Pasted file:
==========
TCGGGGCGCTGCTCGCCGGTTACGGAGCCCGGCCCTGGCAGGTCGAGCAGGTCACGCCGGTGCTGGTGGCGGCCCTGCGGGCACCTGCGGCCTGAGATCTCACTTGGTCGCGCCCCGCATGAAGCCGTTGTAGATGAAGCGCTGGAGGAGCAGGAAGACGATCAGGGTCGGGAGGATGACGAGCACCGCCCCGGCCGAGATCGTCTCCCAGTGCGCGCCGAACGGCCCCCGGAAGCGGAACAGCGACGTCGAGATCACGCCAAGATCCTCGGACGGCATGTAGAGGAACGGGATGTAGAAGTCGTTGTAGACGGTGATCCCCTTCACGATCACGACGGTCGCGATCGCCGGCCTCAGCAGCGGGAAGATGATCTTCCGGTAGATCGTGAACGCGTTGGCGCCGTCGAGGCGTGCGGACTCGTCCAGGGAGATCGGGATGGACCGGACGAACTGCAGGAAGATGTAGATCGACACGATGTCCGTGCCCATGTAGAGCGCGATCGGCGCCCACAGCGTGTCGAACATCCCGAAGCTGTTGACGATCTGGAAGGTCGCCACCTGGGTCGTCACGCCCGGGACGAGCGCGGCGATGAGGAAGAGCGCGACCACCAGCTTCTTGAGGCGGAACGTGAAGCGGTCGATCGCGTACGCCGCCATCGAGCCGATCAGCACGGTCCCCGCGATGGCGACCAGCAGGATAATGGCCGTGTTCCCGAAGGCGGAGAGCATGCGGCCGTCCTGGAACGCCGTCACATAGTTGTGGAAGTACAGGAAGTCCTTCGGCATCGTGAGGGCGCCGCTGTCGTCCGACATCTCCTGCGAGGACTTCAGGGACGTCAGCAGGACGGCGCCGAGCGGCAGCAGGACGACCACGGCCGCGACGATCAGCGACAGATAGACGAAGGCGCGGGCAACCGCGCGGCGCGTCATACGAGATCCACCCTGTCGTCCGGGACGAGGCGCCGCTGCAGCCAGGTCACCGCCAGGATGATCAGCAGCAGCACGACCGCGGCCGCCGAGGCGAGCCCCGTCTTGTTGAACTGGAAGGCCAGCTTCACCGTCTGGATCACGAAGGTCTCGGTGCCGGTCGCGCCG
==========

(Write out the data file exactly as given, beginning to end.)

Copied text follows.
TCGGGGCGCTGCTCGCCGGTTACGGAGCCCGGCCCTGGCAGGTCGAGCAGGTCACGCCGGTGCTGGTGGCGGCCCTGCGGGCACCTGCGGCCTGAGATCTCACTTGGTCGCGCCCCGCATGAAGCCGTTGTAGATGAAGCGCTGGAGGAGCAGGAAGACGATCAGGGTCGGGAGGATGACGAGCACCGCCCCGGCCGAGATCGTCTCCCAGTGCGCGCCGAACGGCCCCCGGAAGCGGAACAGCGACGTCGAGATCACGCCAAGATCCTCGGACGGCATGTAGAGGAACGGGATGTAGAAGTCGTTGTAGACGGTGATCCCCTTCACGATCACGACGGTCGCGATCGCCGGCCTCAGCAGCGGGAAGATGATCTTCCGGTAGATCGTGAACGCGTTGGCGCCGTCGAGGCGTGCGGACTCGTCCAGGGAGATCGGGATGGACCGGACGAACTGCAGGAAGATGTAGATCGACACGATGTCCGTGCCCATGTAGAGCGCGATCGGCGCCCACAGCGTGTCGAACATCCCGAAGCTGTTGACGATCTGGAAGGTCGCCACCTGGGTCGTCACGCCCGGGACGAGCGCGGCGATGAGGAAGAGCGCGACCACCAGCTTCTTGAGGCGGAACGTGAAGCGGTCGATCGCGTACGCCGCCATCGAGCCGATCAGCACGGTCCCCGCGATGGCGACCAGCAGGATAATGGCCGTGTTCCCGAAGGCGGAGAGCATGCGGCCGTCCTGGAACGCCGTCACATAGTTGTGGAAGTACAGGAAGTCCTTCGGCATCGTGAGGGCGCCGCTGTCGTCCGACATCTCCTGCGAGGACTTCAGGGACGTCAGCAGGACGGCGCCGAGCGGCAGCAGGACGACCACGGCCGCGACGATCAGCGACAGATAGACGAAGGCGCGGGCAACCGCGCGGCGCGTCATACGAGATCCACCCTGTCGTCCGGGACGAGGCGCCGCTGCAGCCAGGTCACCGCCAGGATGATCAGCAGCAGCACGACCGCGGCCGCCGAGGCGAGCCCCGTCTTGTTGAACTGGAAGGCCAGCTTCACCGTCTGGATCACGAAGGTCTCGGTGCCGGTCGCGCCG